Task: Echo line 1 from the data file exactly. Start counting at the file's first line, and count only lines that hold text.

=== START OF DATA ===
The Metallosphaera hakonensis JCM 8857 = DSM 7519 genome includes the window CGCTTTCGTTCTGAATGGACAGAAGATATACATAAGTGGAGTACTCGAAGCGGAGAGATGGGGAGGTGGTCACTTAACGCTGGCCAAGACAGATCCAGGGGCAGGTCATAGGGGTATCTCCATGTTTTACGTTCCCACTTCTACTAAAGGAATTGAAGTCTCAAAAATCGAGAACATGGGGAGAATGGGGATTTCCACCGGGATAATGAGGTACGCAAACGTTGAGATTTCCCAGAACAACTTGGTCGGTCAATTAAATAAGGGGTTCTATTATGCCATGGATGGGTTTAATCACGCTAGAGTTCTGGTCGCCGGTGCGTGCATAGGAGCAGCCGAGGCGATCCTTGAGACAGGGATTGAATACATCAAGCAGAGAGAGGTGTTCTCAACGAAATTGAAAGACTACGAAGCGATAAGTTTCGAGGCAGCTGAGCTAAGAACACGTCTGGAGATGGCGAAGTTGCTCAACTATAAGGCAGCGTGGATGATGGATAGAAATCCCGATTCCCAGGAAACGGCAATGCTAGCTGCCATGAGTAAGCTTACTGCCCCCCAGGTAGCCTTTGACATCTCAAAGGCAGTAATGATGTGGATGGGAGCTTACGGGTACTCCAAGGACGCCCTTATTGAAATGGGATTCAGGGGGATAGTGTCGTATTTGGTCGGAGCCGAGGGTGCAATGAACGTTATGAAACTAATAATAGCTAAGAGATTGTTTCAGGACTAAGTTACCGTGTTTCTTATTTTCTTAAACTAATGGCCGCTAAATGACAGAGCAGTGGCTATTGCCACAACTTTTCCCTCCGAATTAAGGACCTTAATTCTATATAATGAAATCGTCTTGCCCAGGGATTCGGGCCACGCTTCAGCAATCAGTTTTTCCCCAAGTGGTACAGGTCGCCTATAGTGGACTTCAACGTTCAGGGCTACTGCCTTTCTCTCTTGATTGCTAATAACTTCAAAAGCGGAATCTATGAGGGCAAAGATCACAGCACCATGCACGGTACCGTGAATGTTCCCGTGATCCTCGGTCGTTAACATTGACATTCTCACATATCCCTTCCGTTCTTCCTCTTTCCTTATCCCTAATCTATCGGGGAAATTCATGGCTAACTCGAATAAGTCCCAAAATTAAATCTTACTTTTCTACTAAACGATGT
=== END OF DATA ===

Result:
The Metallosphaera hakonensis JCM 8857 = DSM 7519 genome includes the window CGCTTTCGTTCTGAATGGACAGAAGATATACATAAGTGGAGTACTCGAAGCGGAGAGATGGGGAGGTGGTCACTTAACGCTGGCCAAGACAGATCCAGGGGCAGGTCATAGGGGTATCTCCATGTTTTACGTTCCCACTTCTACTAAAGGAATTGAAGTCTCAAAAATCGAGAACATGGGGAGAATGGGGATTTCCACCGGGATAATGAGGTACGCAAACGTTGAGATTTCCCAGAACAACTTGGTCGGTCAATTAAATAAGGGGTTCTATTATGCCATGGATGGGTTTAATCACGCTAGAGTTCTGGTCGCCGGTGCGTGCATAGGAGCAGCCGAGGCGATCCTTGAGACAGGGATTGAATACATCAAGCAGAGAGAGGTGTTCTCAACGAAATTGAAAGACTACGAAGCGATAAGTTTCGAGGCAGCTGAGCTAAGAACACGTCTGGAGATGGCGAAGTTGCTCAACTATAAGGCAGCGTGGATGATGGATAGAAATCCCGATTCCCAGGAAACGGCAATGCTAGCTGCCATGAGTAAGCTTACTGCCCCCCAGGTAGCCTTTGACATCTCAAAGGCAGTAATGATGTGGATGGGAGCTTACGGGTACTCCAAGGACGCCCTTATTGAAATGGGATTCAGGGGGATAGTGTCGTATTTGGTCGGAGCCGAGGGTGCAATGAACGTTATGAAACTAATAATAGCTAAGAGATTGTTTCAGGACTAAGTTACCGTGTTTCTTATTTTCTTAAACTAATGGCCGCTAAATGACAGAGCAGTGGCTATTGCCACAACTTTTCCCTCCGAATTAAGGACCTTAATTCTATATAATGAAATCGTCTTGCCCAGGGATTCGGGCCACGCTTCAGCAATCAGTTTTTCCCCAAGTGGTACAGGTCGCCTATAGTGGACTTCAACGTTCAGGGCTACTGCCTTTCTCTCTTGATTGCTAATAACTTCAAAAGCGGAATCTATGAGGGCAAAGATCACAGCACCATGCACGGTACCGTGAATGTTCCCGTGATCCTCGGTCGTTAACATTGACATTCTCACATATCCCTTCCGTTCTTCCTCTTTCCTTATCCCTAATCTATCGGGGAAATTCATGGCTAACTCGAATAAGTCCCAAAATTAAATCTTACTTTTCTACTAAACGATGT